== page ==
Perceptual Diffs at Stack Overflow

pdiffs are worth the time

After hearing about Brett Slatkin’s discussion of perceptual diffs, I wanted to try it out on Stack Overflow Careers. I wasn’t convinced it would be worth the time to implement. But then I started keeping a list of the bugs it would have found. These bugs were hard to find and solve because they were so strange. A CSS refactor missed some rare pages. Changing newlines in our files from \r\n to \n broke multiline strings on localized pages (checksum changed, so it couldn’t find the localized strings). Other obscure things. Each time this happened I thought that pdiff would have found it before we did. Eventually it became clear that it was worth the time investment.


I decided to use the same deployment style as perscribed in the videos: when new code is pushed, UI tests run, and pdiffs run separately but in parallel. This wouldn’t add any time to our commit-build-test-deploy cycle. And we could see if there were any problems before deploying to production.

Our pdiff step is implemented as its own nunit test class in its own category (so it can be run separately from our UI tests). We have a list of URLS and run a selenium process to screenshot each of them in all of our supported languages. Some pages need user input, so we support running arbitrary code before screenshotting. Screenshots are saved on a network drive addressed by their URL, some other identifying string, and build number.

The second step performs the actual diffing. A process recurses through the directories and compares any files with identical URLs and identifying strings, sorted by build number. We pdiff the latest two. There is a free implementation of pdiff online, but that requires calling out to an executable. It turns out writing a naive pdiff implementation is about 10 lines of code, so we just implmented it ourselves. It’s trivial to read in two images and compare each pixel. To generate the diff image, start with black and write red if the pixels aren’t the same. Now we have a list of pdiffs. A static html file showing the pdiffed images is generated. If there are differing images, we have a chat bot (named pdiffy) that announces to our developer room for review.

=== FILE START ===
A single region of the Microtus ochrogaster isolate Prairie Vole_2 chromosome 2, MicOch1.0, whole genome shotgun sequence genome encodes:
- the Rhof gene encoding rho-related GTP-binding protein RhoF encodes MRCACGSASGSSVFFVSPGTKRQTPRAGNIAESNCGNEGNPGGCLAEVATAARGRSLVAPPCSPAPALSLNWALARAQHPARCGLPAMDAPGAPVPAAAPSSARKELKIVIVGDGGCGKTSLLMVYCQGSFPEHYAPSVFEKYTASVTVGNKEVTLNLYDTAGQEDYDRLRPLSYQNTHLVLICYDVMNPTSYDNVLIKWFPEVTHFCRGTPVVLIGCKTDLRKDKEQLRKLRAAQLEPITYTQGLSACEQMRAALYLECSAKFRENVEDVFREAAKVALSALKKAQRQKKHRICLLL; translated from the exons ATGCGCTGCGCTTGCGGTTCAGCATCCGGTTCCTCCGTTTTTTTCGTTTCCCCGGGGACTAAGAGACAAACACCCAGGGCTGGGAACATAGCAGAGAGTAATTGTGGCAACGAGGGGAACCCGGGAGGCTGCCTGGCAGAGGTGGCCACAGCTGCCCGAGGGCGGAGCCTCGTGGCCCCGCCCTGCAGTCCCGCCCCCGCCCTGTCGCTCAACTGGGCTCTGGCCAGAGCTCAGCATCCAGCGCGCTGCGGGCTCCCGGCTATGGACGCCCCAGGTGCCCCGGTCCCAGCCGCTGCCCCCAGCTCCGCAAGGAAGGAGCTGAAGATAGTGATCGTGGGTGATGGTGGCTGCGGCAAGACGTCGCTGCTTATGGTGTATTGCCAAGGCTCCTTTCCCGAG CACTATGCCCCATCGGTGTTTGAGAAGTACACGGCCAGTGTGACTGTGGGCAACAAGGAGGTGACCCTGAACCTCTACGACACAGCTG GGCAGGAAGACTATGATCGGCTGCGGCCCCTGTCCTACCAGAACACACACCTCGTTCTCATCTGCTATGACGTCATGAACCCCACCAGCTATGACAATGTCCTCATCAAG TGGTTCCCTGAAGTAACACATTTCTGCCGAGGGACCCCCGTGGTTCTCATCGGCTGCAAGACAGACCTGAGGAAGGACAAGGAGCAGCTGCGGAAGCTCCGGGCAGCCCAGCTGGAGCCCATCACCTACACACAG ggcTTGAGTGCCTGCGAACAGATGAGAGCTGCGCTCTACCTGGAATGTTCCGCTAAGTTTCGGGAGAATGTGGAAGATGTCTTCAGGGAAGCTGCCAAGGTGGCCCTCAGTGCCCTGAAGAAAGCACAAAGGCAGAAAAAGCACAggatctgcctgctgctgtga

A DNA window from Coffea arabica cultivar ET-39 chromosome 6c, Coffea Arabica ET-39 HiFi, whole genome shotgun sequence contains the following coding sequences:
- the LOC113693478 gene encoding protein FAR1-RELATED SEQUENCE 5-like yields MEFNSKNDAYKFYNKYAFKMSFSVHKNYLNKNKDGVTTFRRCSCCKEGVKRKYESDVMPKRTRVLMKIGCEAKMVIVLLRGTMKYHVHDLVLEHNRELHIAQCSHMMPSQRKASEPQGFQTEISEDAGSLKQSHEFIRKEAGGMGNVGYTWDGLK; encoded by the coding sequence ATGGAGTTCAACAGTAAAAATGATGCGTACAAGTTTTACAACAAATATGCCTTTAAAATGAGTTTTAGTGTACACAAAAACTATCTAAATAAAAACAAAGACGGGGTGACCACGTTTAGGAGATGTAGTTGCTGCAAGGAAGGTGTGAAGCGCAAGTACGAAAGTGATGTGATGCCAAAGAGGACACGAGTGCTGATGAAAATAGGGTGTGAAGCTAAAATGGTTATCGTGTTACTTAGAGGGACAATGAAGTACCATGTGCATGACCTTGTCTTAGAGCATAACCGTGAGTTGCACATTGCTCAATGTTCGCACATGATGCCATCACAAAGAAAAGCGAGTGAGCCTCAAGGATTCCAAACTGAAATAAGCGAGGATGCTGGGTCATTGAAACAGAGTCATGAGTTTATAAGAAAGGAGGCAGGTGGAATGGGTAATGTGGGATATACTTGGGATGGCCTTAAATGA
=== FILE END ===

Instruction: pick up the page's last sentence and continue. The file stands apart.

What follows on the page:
It was just a few days of work to get this all done. The week after it was running, it found an unpleasant and invisible bug. We were releasing a new feature that needed to turn on at a certain date, and we were off-by-one on the year. pdiff caught it before it could go out.

There are problems. First, it generates lots of false positives. This is because some scripts take a few seconds to initialize, so we have to wait a while before taking a screenshot. Sometimes it’s not enough, so subtle things change. I’m bumping up the wait times until these stop. Second, since there’s no real server, just some static html pages, it’s not super friendly to use. Ideally, a pdiff server would maintain a list of images that needed review instead of just telling us something changed. Then we wouldn’t duplicate work of reviewing images some one else already has. This requires a full server that knows what’s going on. Haven’t had time for this yet. Finally, we are currently only running pdiff on logged-out, static pages. Pages with dynamic content (i.e., showing random jobs) are not being tested since we have to add server support so it always renders with the same content and user state.

For the future, I am planning on making a REST-like pdiff server running on app engine. I have a project started already that is partially functional. I chose not to use dpxdt because I like running things on app engine. And now that GCE is generally available, it’s possible to use that to take screen shots. And the go-pdiff backend is just an interface, which means it’s possible to add a redis or sql backend, and make a vagrant config so it’s easy to spin up your own internal pdiff server if you don’t want to use the app engine hosted one.


Perceptual diffs are not that hard to implement. There are not lots of drop in solutions now. But it is so straightforward to implement, and can catch so many hard kinds of bugs that nothing else can, that it is worth the time and effort.